In the mid-1990s, estimates of the size of the Japanese yaoi fandom were at 100,000-500,000 people; at around that time, the long-running yaoi anthology June had a circulation of between 80,000 and 100,000, twice the circulation of the "best-selling" gay lifestyle magazine Badi. Most Western yaoi fansites "appeared some years later than pages and lists devoted to mainstream anime and manga". As of 1995, they "revolved around the most famous series", such as Ai no Kusabi and Zetsuai 1989; and by the late 1990s, English-speaking websites mentioning yaoi "reached the hundreds". As of 2003, on Japanese-language internet sites, there were roughly equal proportions of sites dedicated to yaoi as there were sites by and for gay men about homosexuality. On 16 November 2003 there were 770,000 yaoi websites. As of April 2005, a search for non-Japanese sites resulted in 785,000 English, 49,000 Spanish, 22,400 Korean, 11,900 Italian and 6,900 Chinese sites. In January 2007, there were approximately five million hits for 'yaoi'. Hisako Miyoshi, the Vice Editor-in-Chief for Libre Publishing's manga division, said in a 2008 interview that although Boys Love is more well known to the general public, the numbers of readers remains limited, which she attributes to the codified nature of the genre.
Thorn noted that fans tend to prefer BL to non-BL shōjo manga, and Suzuki noted a preference for BL over other forms of pornography, for example heterosexual love stories in ladies' comics. Jessica Bawens-Sugimoto feels that in general, "slash and yaoi fans are dismissive of mainstream hetero-sexual romance", such as "the notorious pulp Harlequin romances". Deborah Shamoon said that "the borders between yaoi, shōjo manga and ladies' comics are quite permeable", suggesting that fans of BL probably enjoyed both homosexual and heterosexual tales. Kazuma Kodaka, in an interview with Giant Robot suggested that the Japanese yaoi fandom includes married women who had been her fans since they were in college. Dru Pagliassotti's survey indicates that loyalty to an author is a common factor in readers' purchase decisions. Yōka Nitta has noted a split in what her readers want - her younger readers prefer seeing explicit material, and her older readers prefer seeing romance. There is a perception that the English-speaking yaoi fandom is demanding increasingly explicit content, but that this poses problems for retailers. In 2004, ICv2 noted that fans seemed to prefer buying yaoi online. Andrea Wood suggests that due to restrictions placed on the sale of yaoi, many Western teenage fans seek more explicit titles via scanlations. Dru Pagliassotti notes that the majority of respondents to her survey say that they first encountered BL online, which she links to half of her respondents reporting that they get most of their BL from scanlations. In 2003, there were at least five BL scanlation groups. Japanese fan practices in the mid to late 2000s included the concept of the feeling of moe, which was typically used by male otaku about young female characters prior to this.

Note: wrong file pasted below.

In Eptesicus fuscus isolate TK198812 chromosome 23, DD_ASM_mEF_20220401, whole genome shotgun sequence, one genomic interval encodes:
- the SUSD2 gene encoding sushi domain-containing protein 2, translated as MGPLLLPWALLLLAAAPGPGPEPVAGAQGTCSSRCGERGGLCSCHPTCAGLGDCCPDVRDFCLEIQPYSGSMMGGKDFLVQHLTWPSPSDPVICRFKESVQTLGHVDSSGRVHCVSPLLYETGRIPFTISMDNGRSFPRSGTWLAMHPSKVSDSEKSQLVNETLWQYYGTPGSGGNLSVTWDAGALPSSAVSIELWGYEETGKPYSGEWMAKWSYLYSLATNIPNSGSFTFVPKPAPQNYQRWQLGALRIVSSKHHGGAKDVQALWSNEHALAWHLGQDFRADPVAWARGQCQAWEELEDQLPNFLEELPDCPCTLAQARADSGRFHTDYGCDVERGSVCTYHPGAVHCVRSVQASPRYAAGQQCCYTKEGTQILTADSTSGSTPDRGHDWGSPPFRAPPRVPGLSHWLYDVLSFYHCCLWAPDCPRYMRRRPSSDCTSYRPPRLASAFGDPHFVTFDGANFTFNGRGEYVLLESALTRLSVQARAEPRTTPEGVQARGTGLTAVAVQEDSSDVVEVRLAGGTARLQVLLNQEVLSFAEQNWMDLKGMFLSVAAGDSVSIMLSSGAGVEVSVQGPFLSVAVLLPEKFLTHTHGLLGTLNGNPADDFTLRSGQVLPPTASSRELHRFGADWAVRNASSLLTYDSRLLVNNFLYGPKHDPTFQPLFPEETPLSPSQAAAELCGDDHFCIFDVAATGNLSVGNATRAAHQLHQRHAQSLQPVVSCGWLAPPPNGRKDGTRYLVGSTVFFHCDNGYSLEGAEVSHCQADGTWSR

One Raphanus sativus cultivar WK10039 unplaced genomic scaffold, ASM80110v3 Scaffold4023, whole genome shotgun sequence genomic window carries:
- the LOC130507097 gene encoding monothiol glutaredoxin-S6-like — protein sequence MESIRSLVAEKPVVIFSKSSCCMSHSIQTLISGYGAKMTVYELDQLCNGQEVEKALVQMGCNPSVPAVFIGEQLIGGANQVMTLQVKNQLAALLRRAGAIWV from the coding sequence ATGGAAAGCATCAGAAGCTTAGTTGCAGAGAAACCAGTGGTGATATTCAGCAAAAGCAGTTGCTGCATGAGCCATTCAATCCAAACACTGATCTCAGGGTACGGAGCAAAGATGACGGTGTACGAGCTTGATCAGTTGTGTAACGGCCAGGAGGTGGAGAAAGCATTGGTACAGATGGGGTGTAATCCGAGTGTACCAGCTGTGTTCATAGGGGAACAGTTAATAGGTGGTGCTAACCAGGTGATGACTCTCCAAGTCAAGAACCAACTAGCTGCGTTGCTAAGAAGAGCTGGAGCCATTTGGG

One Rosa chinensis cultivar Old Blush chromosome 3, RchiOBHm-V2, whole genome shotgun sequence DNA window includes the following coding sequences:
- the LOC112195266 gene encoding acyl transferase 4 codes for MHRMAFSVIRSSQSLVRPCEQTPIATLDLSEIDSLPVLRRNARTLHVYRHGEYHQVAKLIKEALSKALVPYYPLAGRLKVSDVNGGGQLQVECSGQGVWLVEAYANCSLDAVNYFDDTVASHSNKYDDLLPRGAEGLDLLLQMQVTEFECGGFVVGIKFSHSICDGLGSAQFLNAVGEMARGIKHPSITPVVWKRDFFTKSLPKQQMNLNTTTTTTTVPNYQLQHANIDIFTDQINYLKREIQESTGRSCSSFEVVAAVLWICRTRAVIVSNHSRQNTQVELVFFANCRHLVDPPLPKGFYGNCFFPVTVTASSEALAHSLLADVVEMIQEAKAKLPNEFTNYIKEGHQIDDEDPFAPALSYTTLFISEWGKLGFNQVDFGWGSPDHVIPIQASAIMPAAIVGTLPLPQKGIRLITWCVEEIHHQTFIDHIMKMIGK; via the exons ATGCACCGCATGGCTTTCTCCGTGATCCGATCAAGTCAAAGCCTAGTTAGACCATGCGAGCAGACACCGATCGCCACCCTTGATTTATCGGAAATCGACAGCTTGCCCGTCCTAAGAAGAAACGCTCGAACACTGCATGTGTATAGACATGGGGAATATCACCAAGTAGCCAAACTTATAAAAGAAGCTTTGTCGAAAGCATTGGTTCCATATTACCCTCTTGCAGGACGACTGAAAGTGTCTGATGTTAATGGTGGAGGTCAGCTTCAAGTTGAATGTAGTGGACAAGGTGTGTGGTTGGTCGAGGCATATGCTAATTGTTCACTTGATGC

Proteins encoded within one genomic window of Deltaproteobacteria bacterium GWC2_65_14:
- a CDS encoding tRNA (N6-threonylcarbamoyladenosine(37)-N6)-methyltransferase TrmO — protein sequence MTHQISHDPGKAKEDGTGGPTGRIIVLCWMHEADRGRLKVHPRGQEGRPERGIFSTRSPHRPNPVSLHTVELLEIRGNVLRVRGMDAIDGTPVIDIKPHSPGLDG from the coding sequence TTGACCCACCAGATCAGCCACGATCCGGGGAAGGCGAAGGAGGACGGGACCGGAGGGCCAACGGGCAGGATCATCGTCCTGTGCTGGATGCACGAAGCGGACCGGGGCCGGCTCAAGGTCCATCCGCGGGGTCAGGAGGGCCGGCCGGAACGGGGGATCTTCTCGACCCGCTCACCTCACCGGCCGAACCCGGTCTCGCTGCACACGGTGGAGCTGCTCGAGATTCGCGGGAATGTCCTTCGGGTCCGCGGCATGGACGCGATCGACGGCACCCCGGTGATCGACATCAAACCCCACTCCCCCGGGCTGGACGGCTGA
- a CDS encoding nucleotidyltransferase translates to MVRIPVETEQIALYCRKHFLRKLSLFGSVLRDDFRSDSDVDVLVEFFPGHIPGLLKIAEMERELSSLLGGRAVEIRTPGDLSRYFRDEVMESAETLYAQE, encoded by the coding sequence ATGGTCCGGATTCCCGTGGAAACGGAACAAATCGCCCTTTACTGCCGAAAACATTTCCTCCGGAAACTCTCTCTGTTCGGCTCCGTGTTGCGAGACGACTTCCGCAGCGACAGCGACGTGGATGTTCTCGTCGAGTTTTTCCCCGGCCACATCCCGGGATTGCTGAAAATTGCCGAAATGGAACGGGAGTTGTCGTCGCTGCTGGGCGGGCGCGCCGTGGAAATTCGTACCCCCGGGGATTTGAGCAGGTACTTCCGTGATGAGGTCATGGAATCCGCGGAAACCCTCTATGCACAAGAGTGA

Robin Brenner and Snow Wildsmith noted in their survey of American fans that gay and bisexual male fans of yaoi preferred more realistic tales than female fans did.
Shihomi Sakakibara (1998) argued that yaoi fans, including himself, were homosexually oriented female-to-male transsexuals. Akiko Mizoguchi believes there is a "shikou" (translated as taste or orientation), both towards BL/yaoi as a whole, and towards particular patterns within the genre, such as a "feisty bottom (yancha uke)" character type. Her study shows that fans believe that in order to be a "serious" fan, one should know their own preferences, and "consider themselves a sort of sexual minority". She argues that the exchange of sexual fantasies between the predominantly female yaoi fandom can be interpreted that although the participants may be heterosexual in real life, they can also and compatibly be considered "virtual lesbians".